Global Warming Makes Chenin Blanc Taste Great!

Transient

After touring Anderson Cooper’s great-grandfather’s house — a.k.a. Biltmore — and petting Pygmy goats at the River Bend Farm on Sunday afternoon, we took a quick tour through the Biltmore Winery. And we made it quick because our mission was to hit the tasting room for free wine! There were 26 different wines to choose from that afternoon, ranging from dry whites to dry reds. I tried to pick out one or two from each wine style. I’m sure that asking to try all 26 would’ve resulted in strange looks and possibly banishment from the winery — so I limited myself to only seven wines:

  • Limited Release Sauvignon Blanc (dry white)
  • Chardonnay Sur Lies (dry white)
  • Chenin Blanc (semi-sweet white)
  • Christmas at Biltmore (semi-sweet white)
  • Zinfandel Blanc de Noir (rose)
  • Limited Release Malbec (dry red)
  • Limited Release Tempranillo (dry red)

I really liked the Malbec and the Tempranillo, but to my surprise, my favorite was the Chenin blanc. I usually prefer reds over whites, but this one was surprisingly AWESOME.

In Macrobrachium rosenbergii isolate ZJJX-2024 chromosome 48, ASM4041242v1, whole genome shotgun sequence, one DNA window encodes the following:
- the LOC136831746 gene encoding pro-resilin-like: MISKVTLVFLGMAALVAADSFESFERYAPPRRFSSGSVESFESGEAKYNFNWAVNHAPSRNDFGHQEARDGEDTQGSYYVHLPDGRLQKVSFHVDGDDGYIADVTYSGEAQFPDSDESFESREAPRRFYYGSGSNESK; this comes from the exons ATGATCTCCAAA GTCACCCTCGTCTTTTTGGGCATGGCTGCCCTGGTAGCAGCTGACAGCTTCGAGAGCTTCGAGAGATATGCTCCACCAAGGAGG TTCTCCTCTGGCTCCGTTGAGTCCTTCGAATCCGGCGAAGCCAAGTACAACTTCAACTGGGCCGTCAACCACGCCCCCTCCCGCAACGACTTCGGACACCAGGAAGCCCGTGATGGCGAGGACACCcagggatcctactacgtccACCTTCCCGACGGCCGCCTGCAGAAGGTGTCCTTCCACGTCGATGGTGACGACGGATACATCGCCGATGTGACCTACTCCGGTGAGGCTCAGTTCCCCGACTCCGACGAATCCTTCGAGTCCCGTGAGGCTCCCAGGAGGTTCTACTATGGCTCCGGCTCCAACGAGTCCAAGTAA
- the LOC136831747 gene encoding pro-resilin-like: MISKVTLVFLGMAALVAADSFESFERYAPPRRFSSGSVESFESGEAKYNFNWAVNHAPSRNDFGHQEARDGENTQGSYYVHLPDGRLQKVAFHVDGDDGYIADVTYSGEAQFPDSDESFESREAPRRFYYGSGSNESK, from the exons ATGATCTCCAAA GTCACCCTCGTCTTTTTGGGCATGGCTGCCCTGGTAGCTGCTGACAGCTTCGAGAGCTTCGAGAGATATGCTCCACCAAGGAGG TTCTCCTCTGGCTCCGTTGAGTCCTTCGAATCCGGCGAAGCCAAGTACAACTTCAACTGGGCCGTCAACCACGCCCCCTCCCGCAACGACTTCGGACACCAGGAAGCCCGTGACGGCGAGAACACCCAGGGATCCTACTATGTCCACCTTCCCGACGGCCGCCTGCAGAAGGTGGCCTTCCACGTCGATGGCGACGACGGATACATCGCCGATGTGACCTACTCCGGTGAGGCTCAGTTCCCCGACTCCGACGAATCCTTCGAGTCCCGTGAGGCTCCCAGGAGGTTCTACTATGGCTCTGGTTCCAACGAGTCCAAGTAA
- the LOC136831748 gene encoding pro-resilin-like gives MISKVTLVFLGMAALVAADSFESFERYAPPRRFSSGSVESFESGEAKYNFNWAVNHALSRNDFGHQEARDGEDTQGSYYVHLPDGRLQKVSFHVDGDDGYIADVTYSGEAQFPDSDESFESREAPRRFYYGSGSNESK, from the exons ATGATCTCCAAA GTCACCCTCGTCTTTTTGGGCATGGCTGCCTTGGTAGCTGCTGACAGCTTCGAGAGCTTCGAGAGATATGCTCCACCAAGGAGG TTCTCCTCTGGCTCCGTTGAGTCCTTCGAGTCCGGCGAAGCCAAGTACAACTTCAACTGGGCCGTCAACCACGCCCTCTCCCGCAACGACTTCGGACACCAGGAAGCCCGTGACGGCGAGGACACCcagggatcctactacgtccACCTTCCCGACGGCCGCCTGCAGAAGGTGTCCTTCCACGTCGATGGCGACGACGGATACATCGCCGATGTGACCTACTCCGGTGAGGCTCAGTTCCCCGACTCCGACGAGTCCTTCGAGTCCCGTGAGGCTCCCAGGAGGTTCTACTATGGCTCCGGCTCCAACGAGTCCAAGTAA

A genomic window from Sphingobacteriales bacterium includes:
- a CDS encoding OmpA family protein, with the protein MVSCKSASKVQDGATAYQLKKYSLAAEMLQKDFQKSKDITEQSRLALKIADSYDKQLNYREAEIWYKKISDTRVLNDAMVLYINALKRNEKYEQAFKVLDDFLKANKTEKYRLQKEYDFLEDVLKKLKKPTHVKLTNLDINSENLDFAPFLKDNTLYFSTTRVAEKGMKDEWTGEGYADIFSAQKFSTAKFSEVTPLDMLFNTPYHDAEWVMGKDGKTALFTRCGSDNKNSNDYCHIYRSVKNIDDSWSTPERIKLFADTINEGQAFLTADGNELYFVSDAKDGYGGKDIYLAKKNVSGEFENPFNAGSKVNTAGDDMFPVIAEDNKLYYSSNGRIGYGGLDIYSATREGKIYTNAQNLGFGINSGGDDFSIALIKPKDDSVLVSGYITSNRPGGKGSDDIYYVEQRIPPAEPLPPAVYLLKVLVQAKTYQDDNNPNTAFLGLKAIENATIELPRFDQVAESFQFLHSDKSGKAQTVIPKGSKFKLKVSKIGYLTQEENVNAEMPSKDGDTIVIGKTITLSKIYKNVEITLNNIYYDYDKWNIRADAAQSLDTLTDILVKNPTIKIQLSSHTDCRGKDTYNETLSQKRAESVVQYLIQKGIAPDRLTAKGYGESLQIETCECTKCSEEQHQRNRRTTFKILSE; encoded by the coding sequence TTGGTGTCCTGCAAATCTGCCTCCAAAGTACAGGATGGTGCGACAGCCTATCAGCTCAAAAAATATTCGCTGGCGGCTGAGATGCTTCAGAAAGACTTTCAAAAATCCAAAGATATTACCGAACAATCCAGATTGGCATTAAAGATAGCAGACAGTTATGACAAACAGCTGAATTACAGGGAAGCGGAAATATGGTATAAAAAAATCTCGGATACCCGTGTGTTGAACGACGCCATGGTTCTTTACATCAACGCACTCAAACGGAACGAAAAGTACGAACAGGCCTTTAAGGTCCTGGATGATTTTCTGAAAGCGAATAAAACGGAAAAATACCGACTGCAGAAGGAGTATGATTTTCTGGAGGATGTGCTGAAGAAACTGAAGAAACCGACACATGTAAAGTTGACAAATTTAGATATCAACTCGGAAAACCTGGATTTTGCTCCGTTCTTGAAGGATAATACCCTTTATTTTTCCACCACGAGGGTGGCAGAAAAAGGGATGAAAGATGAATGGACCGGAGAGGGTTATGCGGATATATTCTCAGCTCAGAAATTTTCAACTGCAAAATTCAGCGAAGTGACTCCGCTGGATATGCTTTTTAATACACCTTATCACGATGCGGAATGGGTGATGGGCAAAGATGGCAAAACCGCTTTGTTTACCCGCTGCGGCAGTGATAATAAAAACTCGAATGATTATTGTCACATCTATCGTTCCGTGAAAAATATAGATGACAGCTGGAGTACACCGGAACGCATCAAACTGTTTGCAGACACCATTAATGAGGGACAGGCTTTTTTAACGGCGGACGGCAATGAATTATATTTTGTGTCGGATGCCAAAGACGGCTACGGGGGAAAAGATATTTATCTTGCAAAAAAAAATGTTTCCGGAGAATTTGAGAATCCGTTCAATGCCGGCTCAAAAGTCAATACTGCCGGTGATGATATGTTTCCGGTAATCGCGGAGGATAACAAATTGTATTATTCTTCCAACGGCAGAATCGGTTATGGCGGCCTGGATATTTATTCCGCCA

Chenin Blanc

Delicate flavors of pineapple and pear add liveliness to this semi-sweet wine.

The flavor was really unexpected, so when I got home, I had to find out more about Chenin blanc. A Google search revealed that Chenin blanc grapes are considered the “great white grapes” from the Loire valley but grow best in warm climates (and the Loire valley tends to be cool). However, thanks to global warming, the grapes can now reach “full ripeness” and produce “wines with depth of complexity and finesse.”

That’s right. Global warming has added a welcome complexity to the taste of this usually bland wine. Also, thanks to the climate crisis, the grapes are ripening better and faster — which means I can have good Chenin blanc more often… and at a cheaper price (because a lot of vineyards outside the Loire valley can now provide the right environment to grow perfect Chenin blanc grapes).

So, as a person who likes to look for the silver lining, I think I finally discovered the one good thing about global warming: Warmer temperatures = longer growing seasons = more grapes and better grapes = increase in production = happier vinters = happier drinkers.

Merci beaucoup, le rechauffage mondial, pour le meilleur Chenin blanc!